Showing posts with label Georgia. Show all posts
Showing posts with label Georgia. Show all posts

Monday, September 15, 2008

Georgia: One Last Hearing

The Effingham Herald reports Jack Alderman - who was recently granted a stay of execution - will get another opportunity to make his case for clemency before the State Board of Pardons and Paroles. The judicial order also claimed Alderman, convicted of a murder committed in 1975, "has not received the meaningful hearing with the Board required by law.” Meanwhile the Department of Corrections continues to prepare for the execution, scheduled for tomorrow evening. See story here.

Sunday, September 14, 2008

Florida: Secrecy in Georgia Clemency Process

The Jacksonville Times-Union is featuring a somewhat odd story on the clemency process in the State of Georgia. More specifically, reporter Jack Armstrong is interested in the high level of "secrecy" that surrounds clemency processes and decision making. He notes, for example, that the state Board of Pardons and Paroles "did not disclose what influenced its decision" when it denied clemency for Troy Anthony Davis this past week and that "it doesn't have to." Armstrong also says testimony and evidence presented to the Board also "remains forever secret."

While the Board craves its privacy, other participants in the process are a lot less shy. Recently, supporters of Jack Alderman bought a full-page advertisement in the Atlanta Journal-Constitution and set up an online petition (www.justiceforjack.org) encouraging the Board to grant clemency in his case. But commutations of death sentences have been granted in only 3 of 24 cases in the last 13 years. See story here.

Friday, September 12, 2008

Georgia: Rejection

The Atlanta Journal Constitution and WABE report that the State Board of Pardons and Paroles today refused to grant clemency to "convicted cop killer" Troy Anthony Davis "even though seven of the nine witnesses against him have since recanted." The regional director for Amnesty International is said to be "bewildered" by the Board's decision which came only hours after a hearing on the matter. See story here and here.

Georgia: The British Seek Clemency

PardonPower has covered the case of Jack Alderman, who is scheduled to die in Georgia in a few days, but this article from the Telegraph (UK) provides some interesting, new angles on the case. It is reported that "leaders of the legal profession" in England and Wales are "calling on the Foreign Secretary David Miliband to try to stop the execution." Alderman is reported to have spent 34 years on "death row" - the longest period among current inmates. There are now "grave concerns" about the "strength" of the evidence against Alderman. Paul Marsh, President of the Law Society, says, "To execute him now after 34 years, living with the ever present and mounting anguish of awaiting the death penalty, would amount to cruel and inhuman punishment." Clive Stafford Smith says “He is an old man now. This whole situation is just obscene.”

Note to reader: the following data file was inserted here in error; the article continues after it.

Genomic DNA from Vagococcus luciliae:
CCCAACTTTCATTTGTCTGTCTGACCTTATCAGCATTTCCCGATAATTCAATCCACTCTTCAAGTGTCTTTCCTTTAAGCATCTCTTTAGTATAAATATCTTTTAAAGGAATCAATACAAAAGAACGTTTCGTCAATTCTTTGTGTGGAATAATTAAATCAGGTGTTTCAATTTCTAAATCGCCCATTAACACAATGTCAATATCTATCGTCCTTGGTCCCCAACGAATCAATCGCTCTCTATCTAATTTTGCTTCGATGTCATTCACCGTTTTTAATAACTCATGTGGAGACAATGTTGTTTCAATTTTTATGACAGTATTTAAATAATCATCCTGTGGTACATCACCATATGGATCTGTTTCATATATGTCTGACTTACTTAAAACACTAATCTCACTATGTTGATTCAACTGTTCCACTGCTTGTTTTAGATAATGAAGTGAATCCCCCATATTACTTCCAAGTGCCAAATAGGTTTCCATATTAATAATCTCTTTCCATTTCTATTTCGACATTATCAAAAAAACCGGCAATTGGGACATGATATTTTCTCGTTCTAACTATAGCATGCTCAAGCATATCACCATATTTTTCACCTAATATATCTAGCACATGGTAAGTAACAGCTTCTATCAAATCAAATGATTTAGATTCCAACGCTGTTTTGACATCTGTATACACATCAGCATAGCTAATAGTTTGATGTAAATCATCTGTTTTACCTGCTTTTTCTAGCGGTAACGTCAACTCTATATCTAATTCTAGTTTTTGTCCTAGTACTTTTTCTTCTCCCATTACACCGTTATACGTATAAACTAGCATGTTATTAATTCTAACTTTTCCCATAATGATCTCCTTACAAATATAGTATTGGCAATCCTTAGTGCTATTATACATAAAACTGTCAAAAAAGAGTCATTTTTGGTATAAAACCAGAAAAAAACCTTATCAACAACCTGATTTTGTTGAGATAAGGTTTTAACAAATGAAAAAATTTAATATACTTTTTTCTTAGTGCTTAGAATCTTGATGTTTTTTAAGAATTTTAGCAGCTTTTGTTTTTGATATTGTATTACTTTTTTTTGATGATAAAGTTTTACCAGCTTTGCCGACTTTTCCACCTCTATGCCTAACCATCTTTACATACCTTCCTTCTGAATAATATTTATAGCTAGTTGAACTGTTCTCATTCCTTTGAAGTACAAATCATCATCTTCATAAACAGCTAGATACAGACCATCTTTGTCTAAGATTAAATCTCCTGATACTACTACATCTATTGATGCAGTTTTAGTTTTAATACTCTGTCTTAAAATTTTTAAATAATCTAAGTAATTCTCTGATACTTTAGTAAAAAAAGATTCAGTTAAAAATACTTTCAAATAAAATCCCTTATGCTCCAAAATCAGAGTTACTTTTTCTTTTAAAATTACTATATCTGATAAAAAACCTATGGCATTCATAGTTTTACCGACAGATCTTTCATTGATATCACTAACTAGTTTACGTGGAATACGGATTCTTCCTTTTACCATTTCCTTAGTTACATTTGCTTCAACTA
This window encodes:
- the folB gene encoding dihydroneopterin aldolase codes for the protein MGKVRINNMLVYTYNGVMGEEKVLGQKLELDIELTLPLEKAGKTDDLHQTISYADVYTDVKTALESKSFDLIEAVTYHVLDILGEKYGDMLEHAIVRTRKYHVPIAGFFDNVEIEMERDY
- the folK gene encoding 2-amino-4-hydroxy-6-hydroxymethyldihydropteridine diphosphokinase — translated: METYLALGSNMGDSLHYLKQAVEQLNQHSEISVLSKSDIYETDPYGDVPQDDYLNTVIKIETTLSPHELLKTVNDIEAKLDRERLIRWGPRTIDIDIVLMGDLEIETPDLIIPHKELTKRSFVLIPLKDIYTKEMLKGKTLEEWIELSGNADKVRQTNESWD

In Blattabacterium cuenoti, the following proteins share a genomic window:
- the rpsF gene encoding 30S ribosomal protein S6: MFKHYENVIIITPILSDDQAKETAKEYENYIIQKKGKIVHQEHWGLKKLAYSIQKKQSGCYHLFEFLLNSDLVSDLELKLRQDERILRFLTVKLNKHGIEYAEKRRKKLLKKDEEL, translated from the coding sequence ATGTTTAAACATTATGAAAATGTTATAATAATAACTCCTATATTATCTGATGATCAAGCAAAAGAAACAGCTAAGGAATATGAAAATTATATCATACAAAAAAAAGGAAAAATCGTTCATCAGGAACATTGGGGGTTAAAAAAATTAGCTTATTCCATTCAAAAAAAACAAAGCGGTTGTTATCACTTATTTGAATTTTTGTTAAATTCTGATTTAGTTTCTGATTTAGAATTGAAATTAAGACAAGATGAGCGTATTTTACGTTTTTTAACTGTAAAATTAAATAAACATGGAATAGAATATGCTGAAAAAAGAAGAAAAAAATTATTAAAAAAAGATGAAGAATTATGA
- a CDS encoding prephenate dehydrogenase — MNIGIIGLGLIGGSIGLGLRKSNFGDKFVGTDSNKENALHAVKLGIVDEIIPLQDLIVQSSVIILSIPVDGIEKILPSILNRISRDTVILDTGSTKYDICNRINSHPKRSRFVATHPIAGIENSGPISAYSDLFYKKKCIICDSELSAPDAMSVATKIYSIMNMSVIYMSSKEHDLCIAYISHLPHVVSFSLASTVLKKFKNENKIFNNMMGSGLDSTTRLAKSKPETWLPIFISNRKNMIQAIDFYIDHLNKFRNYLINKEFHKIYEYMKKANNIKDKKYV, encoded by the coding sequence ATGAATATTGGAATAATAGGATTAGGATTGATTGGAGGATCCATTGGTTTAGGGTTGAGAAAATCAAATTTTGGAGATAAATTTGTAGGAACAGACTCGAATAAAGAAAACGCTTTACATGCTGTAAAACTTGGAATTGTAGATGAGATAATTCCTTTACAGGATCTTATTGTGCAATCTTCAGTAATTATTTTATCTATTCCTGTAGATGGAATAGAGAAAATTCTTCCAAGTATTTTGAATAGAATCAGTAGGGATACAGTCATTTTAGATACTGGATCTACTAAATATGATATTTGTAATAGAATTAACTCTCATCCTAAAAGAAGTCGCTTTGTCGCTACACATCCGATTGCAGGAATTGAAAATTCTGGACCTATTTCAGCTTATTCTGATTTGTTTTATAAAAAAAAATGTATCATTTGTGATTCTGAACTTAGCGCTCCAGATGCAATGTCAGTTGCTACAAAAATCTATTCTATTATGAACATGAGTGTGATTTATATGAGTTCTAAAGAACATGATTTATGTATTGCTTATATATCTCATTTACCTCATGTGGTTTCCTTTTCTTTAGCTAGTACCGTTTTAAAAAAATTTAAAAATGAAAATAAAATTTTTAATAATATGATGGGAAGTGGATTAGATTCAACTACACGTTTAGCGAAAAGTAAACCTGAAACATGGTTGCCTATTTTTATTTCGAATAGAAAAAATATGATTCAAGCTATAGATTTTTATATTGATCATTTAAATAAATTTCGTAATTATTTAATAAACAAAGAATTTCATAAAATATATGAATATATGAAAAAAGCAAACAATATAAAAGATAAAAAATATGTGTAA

Georgia: Before the Board

The Atlanta Journal-Constitution is reporting on Troy Anthony Davis, who is scheduled to be executed later this month. Today, his attorneys will be seeking a commutation of sentence from the State's Board of Pardons and Paroles. Meanwhile, several hundred people protested at the Capitol on Thursday, the gathering being sponsored by Amnesty International and the NAACP. Davis told the gathering (over a speaker phone), "I am an innocent man. Until I’m free, justice is not done.” See story here.

Saturday, September 6, 2008

Georgia: Clemency Hearing

The Atlanta Progressive News reports that the Georgia Board of Pardons and Paroles have granted a hearing to the attorneys of Troy Davis. A petition for clemency was filed with the Board earlier this week as Davis' execution is scheduled for September 23. It is reported that "seven of nine witnesses prosecutors used to obtain Davis’s conviction have recanted or changed their testimony in sworn affidavits since the conviction in 1991." In addition "one of the two remaining witnesses has been implicated by some of the others as the actual killer." See story here.

Friday, September 5, 2008

Georgia: Hearing Denied

The Atlanta Journal Constitution reports that the state Board of Pardons and Paroles has decided that it will not grant a clemency hearing for Jack Alderman who is scheduled for execution on September 16. Alderman killed his wife for insurance money in 1974, but it is reported that his lawyer insists he has been a "a model inmate, serving as a peacemaker and mentor to the other inmates on death row." See article here.

Thursday, June 5, 2008

Georgia: Rejection. Execution.

Former president Jimmy Carter, former US Attorney General Griffin Bell, and Norman Fletcher, the ex-chief justice of the Georgia Supreme Court all supported clemency for Curtis Osborne, but the Georgia Board of Pardons and Paroles denied the request on Monday and Osborne was executed Wednesday night.

Osborne's original attorney hired no psychiatrist to evaluate his client's mental state or history, even though a court-ordered sanity evaluation had found “indications of depression, paranoia and suicidal ideation.” There was no investigation of evidence that Osborne was the victim of childhood abuse. It is also claimed that he was never informed of a possible plea bargain. In 2000, a prisoner serving a life sentence for murder, signed an affidavit saying Osborne's attorney said he would not spending much money defending Osborne because “that little nigger deserves the chair.”

Kate Randall observes:
The Death Penalty Information Center estimates that 44 prisoners with mental retardation have been executed since the 1976 reinstatement of the death penalty. These latest executions show that the high court’s 2002 ruling is not a clear barrier to sending such condemned prisoners to their deaths.
See story here.

Friday, May 30, 2008

Georgia: Moral Turpitude. It just depends ...

The State Constitution reads:
Anyone convicted of a felony involving moral turpitude cannot vote until they complete their sentence and pay all associated fees and fines.